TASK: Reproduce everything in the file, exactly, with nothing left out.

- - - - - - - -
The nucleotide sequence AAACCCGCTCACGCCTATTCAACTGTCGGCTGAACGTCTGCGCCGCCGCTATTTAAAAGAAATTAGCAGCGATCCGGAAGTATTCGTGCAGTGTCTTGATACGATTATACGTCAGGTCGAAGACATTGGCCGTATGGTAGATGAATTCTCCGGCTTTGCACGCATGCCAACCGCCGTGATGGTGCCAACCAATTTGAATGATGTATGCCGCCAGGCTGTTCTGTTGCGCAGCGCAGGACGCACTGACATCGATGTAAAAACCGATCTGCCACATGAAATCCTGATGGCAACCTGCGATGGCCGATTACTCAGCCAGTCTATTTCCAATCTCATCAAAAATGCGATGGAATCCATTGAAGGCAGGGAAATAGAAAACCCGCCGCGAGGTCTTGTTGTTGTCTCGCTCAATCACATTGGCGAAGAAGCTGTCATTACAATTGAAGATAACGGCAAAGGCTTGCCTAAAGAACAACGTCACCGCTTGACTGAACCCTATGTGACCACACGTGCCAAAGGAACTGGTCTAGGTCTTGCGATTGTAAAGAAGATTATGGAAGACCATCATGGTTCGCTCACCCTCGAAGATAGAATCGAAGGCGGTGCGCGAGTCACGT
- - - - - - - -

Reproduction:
The nucleotide sequence AAACCCGCTCACGCCTATTCAACTGTCGGCTGAACGTCTGCGCCGCCGCTATTTAAAAGAAATTAGCAGCGATCCGGAAGTATTCGTGCAGTGTCTTGATACGATTATACGTCAGGTCGAAGACATTGGCCGTATGGTAGATGAATTCTCCGGCTTTGCACGCATGCCAACCGCCGTGATGGTGCCAACCAATTTGAATGATGTATGCCGCCAGGCTGTTCTGTTGCGCAGCGCAGGACGCACTGACATCGATGTAAAAACCGATCTGCCACATGAAATCCTGATGGCAACCTGCGATGGCCGATTACTCAGCCAGTCTATTTCCAATCTCATCAAAAATGCGATGGAATCCATTGAAGGCAGGGAAATAGAAAACCCGCCGCGAGGTCTTGTTGTTGTCTCGCTCAATCACATTGGCGAAGAAGCTGTCATTACAATTGAAGATAACGGCAAAGGCTTGCCTAAAGAACAACGTCACCGCTTGACTGAACCCTATGTGACCACACGTGCCAAAGGAACTGGTCTAGGTCTTGCGATTGTAAAGAAGATTATGGAAGACCATCATGGTTCGCTCACCCTCGAAGATAGAATCGAAGGCGGTGCGCGAGTCACGT